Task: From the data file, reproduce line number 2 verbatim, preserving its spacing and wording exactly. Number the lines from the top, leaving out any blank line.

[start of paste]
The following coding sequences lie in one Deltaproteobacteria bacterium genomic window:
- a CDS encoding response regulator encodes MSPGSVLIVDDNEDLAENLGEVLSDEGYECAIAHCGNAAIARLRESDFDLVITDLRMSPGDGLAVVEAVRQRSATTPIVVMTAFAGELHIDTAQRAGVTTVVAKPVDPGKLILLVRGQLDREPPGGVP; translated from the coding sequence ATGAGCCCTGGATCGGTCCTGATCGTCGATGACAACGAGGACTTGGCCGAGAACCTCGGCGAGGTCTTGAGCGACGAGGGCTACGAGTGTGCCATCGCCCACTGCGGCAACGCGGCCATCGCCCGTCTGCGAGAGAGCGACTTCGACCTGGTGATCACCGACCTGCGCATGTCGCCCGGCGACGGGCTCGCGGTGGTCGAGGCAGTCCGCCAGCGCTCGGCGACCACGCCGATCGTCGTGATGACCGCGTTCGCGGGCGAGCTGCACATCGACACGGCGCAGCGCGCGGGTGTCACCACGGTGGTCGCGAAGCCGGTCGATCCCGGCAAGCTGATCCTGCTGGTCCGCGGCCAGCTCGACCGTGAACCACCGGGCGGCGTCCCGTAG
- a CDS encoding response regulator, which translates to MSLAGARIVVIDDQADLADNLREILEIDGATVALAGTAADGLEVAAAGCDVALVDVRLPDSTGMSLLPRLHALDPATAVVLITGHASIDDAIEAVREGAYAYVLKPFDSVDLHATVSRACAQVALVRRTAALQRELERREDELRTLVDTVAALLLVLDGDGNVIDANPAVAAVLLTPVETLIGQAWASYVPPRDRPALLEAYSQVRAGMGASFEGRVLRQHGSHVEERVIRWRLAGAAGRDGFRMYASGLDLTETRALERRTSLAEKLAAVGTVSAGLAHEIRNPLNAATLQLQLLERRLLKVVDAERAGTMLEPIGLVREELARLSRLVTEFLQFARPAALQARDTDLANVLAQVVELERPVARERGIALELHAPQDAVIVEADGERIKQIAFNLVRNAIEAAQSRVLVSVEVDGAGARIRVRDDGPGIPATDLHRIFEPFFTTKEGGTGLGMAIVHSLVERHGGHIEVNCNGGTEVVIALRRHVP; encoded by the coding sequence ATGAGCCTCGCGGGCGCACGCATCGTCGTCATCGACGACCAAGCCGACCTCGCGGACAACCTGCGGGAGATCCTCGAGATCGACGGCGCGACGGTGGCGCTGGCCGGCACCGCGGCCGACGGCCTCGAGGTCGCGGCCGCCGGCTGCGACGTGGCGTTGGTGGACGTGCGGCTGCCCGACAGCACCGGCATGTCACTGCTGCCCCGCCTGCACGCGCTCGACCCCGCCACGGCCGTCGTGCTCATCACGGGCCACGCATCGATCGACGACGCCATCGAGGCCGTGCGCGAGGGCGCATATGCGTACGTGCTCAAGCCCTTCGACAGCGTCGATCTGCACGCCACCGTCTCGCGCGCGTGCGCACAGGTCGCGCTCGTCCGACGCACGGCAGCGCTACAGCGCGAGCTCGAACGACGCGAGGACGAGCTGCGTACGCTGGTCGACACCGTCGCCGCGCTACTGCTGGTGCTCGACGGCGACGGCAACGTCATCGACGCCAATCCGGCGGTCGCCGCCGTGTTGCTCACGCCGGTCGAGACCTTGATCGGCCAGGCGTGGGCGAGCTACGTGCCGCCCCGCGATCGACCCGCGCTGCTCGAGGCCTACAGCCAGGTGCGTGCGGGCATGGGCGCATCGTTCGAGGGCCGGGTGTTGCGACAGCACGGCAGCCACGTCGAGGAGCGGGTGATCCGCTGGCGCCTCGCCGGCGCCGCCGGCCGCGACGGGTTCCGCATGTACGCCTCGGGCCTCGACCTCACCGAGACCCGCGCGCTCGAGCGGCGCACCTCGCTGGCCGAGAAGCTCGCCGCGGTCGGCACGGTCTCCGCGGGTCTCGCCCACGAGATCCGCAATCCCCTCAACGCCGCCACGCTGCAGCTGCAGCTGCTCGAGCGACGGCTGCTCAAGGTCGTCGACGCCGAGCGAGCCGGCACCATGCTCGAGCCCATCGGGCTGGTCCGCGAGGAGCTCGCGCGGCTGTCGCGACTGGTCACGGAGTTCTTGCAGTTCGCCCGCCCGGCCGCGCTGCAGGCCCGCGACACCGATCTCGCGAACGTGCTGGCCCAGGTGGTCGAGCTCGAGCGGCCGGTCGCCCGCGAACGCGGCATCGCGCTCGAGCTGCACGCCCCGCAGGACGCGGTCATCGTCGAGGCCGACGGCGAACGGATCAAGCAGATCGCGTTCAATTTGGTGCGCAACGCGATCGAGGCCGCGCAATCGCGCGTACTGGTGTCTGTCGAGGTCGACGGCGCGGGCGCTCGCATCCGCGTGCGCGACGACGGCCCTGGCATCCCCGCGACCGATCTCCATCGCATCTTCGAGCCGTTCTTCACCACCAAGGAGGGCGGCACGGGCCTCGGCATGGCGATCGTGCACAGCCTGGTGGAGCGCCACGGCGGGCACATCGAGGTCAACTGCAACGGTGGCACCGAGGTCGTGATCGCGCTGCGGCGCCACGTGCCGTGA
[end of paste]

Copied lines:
- a CDS encoding response regulator encodes MSPGSVLIVDDNEDLAENLGEVLSDEGYECAIAHCGNAAIARLRESDFDLVITDLRMSPGDGLAVVEAVRQRSATTPIVVMTAFAGELHIDTAQRAGVTTVVAKPVDPGKLILLVRGQLDREPPGGVP; translated from the coding sequence ATGAGCCCTGGATCGGTCCTGATCGTCGATGACAACGAGGACTTGGCCGAGAACCTCGGCGAGGTCTTGAGCGACGAGGGCTACGAGTGTGCCATCGCCCACTGCGGCAACGCGGCCATCGCCCGTCTGCGAGAGAGCGACTTCGACCTGGTGATCACCGACCTGCGCATGTCGCCCGGCGACGGGCTCGCGGTGGTCGAGGCAGTCCGCCAGCGCTCGGCGACCACGCCGATCGTCGTGATGACCGCGTTCGCGGGCGAGCTGCACATCGACACGGCGCAGCGCGCGGGTGTCACCACGGTGGTCGCGAAGCCGGTCGATCCCGGCAAGCTGATCCTGCTGGTCCGCGGCCAGCTCGACCGTGAACCACCGGGCGGCGTCCCGTAG